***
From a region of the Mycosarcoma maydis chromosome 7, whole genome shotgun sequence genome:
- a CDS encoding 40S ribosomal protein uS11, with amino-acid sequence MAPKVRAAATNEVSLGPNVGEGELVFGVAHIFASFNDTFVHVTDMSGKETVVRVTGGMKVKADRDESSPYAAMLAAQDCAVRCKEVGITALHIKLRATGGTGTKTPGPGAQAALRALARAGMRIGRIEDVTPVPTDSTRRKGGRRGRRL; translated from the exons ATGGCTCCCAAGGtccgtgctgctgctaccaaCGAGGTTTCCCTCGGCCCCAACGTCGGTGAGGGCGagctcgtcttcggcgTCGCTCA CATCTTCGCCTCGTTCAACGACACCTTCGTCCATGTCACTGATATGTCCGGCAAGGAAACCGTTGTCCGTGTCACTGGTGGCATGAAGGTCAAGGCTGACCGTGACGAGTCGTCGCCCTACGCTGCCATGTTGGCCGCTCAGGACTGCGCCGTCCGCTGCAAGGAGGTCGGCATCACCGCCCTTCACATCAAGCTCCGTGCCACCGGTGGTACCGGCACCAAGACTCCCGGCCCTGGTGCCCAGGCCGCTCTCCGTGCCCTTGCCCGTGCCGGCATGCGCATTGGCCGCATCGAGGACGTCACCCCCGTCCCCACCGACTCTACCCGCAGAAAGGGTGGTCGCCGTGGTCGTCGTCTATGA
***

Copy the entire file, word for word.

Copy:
From a region of the Mycosarcoma maydis chromosome 7, whole genome shotgun sequence genome:
- a CDS encoding 40S ribosomal protein uS11, with amino-acid sequence MAPKVRAAATNEVSLGPNVGEGELVFGVAHIFASFNDTFVHVTDMSGKETVVRVTGGMKVKADRDESSPYAAMLAAQDCAVRCKEVGITALHIKLRATGGTGTKTPGPGAQAALRALARAGMRIGRIEDVTPVPTDSTRRKGGRRGRRL; translated from the exons ATGGCTCCCAAGGtccgtgctgctgctaccaaCGAGGTTTCCCTCGGCCCCAACGTCGGTGAGGGCGagctcgtcttcggcgTCGCTCA CATCTTCGCCTCGTTCAACGACACCTTCGTCCATGTCACTGATATGTCCGGCAAGGAAACCGTTGTCCGTGTCACTGGTGGCATGAAGGTCAAGGCTGACCGTGACGAGTCGTCGCCCTACGCTGCCATGTTGGCCGCTCAGGACTGCGCCGTCCGCTGCAAGGAGGTCGGCATCACCGCCCTTCACATCAAGCTCCGTGCCACCGGTGGTACCGGCACCAAGACTCCCGGCCCTGGTGCCCAGGCCGCTCTCCGTGCCCTTGCCCGTGCCGGCATGCGCATTGGCCGCATCGAGGACGTCACCCCCGTCCCCACCGACTCTACCCGCAGAAAGGGTGGTCGCCGTGGTCGTCGTCTATGA